Is Tendon Sheath Inflammation?
A tendon is a type of fibrous tissue that connects your muscles
to your bones. These tissues help control actions such as running, jumping,
grasping, and lifting. Without tendons, you wouldn’t be able to control the
movement of your body.
A protective sheath known as the synovium covers tendons. This
sheath produces synovial fluid, which keeps the tendon lubricated. Injury to the
tendon may result in the malfunction of the sheath. If this occurs, the sheath
may fail to make synovial fluid or it may not make enough fluid. This can cause
inflammation or swelling of the sheath. This condition is known as tendon
sheath inflammation. It’s also sometimes called tenosynovitis.
Causes Tendon Sheath Inflammation?
Tendon sheath inflammation is typically the result of injury to
the tendon or surrounding muscle or bone. It’s not limited to athletes and appears
in patients who perform a variety of repetitive-motion activities, such as
assembly-line work, weeding, and typing. People working in certain jobs appear
to have greater risk of it than others, including:
- office workers
It’s most common in the tendons of the wrist, hands, and feet.
Injury can result from:
- repetitive-stress activities
- prolonged physical activities, such as running
- standing in the same position for long periods
- sudden sprains and strains
Tendon sheath inflammation can also be due to underlying health
conditions. Examples of conditions that can result in this condition include:
- rheumatoid arthritis
- reactive arthritis, such as Reiter’s syndrome
The cause of the disease can’t be determined in some patients. In
rare cases, tendon sheath inflammation is due to an infection that resulted
from a cut or puncture to the tendon.
to Tell If Your Pain Is Caused by Tendon Sheath Inflammation
Certain tendons in the body are more susceptible to injury,
primarily those in the hands, feet, and wrists. Tendon sheath inflammation is
more common in these areas. However, it can occur in any tendon in the body,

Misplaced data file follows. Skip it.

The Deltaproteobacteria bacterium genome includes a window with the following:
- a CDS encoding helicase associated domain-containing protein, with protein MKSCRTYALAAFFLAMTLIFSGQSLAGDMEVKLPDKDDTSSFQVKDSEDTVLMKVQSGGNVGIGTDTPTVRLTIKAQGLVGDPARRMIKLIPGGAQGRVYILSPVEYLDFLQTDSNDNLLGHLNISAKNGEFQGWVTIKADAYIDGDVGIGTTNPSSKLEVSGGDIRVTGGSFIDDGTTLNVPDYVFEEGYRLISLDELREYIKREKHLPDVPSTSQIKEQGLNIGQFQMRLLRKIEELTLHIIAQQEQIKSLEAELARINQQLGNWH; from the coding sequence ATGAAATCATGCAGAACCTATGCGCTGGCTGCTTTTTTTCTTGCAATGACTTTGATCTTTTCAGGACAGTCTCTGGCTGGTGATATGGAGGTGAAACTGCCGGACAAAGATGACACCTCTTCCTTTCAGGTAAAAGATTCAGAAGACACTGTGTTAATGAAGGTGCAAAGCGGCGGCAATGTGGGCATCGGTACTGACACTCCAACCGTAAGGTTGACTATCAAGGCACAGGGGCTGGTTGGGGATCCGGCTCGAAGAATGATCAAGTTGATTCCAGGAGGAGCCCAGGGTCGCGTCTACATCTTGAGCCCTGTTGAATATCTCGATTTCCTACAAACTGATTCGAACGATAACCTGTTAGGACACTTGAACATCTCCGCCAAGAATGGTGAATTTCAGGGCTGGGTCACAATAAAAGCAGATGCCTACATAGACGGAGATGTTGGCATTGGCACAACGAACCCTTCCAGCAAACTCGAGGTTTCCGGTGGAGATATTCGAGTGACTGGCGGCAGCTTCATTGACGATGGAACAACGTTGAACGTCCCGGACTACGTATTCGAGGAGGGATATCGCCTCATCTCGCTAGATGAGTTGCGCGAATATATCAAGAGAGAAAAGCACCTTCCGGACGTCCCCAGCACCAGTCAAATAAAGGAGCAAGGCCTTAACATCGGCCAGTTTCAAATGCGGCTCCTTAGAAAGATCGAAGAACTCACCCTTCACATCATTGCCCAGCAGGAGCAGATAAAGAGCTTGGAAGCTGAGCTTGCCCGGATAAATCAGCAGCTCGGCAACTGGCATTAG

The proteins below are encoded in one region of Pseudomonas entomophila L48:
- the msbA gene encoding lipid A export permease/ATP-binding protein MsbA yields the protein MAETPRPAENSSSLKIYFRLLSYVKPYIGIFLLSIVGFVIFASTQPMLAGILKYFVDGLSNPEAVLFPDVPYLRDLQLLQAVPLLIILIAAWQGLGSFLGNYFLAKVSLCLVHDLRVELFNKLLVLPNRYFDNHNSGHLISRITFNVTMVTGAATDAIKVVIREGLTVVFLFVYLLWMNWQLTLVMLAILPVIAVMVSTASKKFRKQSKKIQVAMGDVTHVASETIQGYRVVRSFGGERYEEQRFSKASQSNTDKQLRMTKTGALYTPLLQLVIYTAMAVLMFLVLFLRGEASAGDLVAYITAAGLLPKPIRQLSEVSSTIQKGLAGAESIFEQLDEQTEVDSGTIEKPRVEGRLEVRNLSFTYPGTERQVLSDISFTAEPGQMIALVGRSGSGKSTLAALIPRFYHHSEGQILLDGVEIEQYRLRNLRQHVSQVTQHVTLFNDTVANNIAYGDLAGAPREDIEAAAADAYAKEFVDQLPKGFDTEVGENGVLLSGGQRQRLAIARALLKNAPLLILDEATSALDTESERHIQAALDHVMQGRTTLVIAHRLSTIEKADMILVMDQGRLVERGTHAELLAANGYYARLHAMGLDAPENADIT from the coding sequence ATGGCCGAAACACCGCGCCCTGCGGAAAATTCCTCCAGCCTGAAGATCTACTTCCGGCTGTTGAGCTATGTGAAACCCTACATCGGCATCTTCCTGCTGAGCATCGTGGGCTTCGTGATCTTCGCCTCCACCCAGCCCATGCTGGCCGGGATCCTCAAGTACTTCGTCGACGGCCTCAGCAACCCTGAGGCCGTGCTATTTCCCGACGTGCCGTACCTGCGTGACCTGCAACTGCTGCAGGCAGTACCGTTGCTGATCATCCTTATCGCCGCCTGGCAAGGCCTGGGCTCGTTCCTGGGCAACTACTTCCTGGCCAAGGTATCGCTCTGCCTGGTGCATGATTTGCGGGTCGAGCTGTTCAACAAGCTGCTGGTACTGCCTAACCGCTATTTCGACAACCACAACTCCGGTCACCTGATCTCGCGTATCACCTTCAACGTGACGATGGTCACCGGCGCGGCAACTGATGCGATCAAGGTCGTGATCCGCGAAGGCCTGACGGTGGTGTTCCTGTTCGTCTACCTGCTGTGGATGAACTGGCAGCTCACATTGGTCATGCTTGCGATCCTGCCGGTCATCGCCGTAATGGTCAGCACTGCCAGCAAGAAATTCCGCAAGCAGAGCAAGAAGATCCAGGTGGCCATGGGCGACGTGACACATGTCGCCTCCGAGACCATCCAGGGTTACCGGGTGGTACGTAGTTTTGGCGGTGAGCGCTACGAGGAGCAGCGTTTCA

including the shoulder, elbow, and knee. If you develop this condition, you may
have the following symptoms:
- joint stiffness, making it difficult to move
- joint swelling
- joint pain
- joint tenderness
- redness of the skin that overlies the tendon in
Some people may develop a fever. This indicates the presence of
an infection and requires immediate medical attention.
Is Tendon Sheath Inflammation Diagnosed?
Diagnosis of tendon sheath inflammation will require a physical
exam of the affected area. Your doctor will check to see if redness and
swelling are present. Your doctor may also ask you to move the affected area to
see if pain is present. In some cases, your doctor may order an ultrasound or
MRI to confirm the diagnosis or rule out other possible causes such as
Options for Tendon Sheath Inflammation
The treatment for tendon sheath inflammation focuses on reducing
inflammation and pain. One strategy is to rest the affected area and stop the activities
that caused the initial injury. Your doctor may recommend the use of a brace or
splint to immobilize the affected area. Applying heat or cold may also help
reduce swelling and pain. Other therapies that your doctor may recommend are:
- stretching the affected area
- transcutaneous electrical nerve stimulation (TENS)
Your doctor may also prescribe medications for tendon sheath
inflammation. Over-the-counter non-steroidal anti-inflammatory drugs (NSAIDs), such
as ibuprofen, or injectable corticosteroids are other options. If your
condition was caused by an infection, your doctor may prescribe antibiotics to
fight the infection.
If your condition is due to an underlying health issue, such as
rheumatoid arthritis or gout, treatment may also include medications to treat
Once the tendon heals, your doctor may recommend exercises or
physical therapy to help strengthen the muscle. Strengthening the muscle will
help protect the tendon from injury in the future. If you have recurring tendon
sheath inflammation, your doctor may recommend surgery to correct the problem.
Is the Outlook for Patients with Tendon Sheath Inflammation?
If you develop tendon sheath inflammation, it’s likely that
you’ll make a full recovery with treatment. Problems may arise if the
activities that caused the condition aren’t stopped. If this happens, the
damage to your tendon may become permanent. Permanent damage may impact the
joint. Over time, the joint may become stiff and your motion may be limited.
If your condition develops as a result of an infection, you’ll
need antibiotics to prevent the spread of infection. An uncontrolled infection may
become life-threatening. A good prognosis depends on treating an infection
Can Tendon Sheath Inflammation Be Prevented?
Tendon sheath inflammation is preventable if you avoid excessive
movements or motions that are repetitive or forceful. Muscle strengthening
around the site of the joint can also help prevent this type of injury, as well
as stretching and range-of-motion (ROM) exercises.
If you cut your hands, wrists, or feet, proper cleaning of the
wound will help prevent infection and the possible development of tendon sheath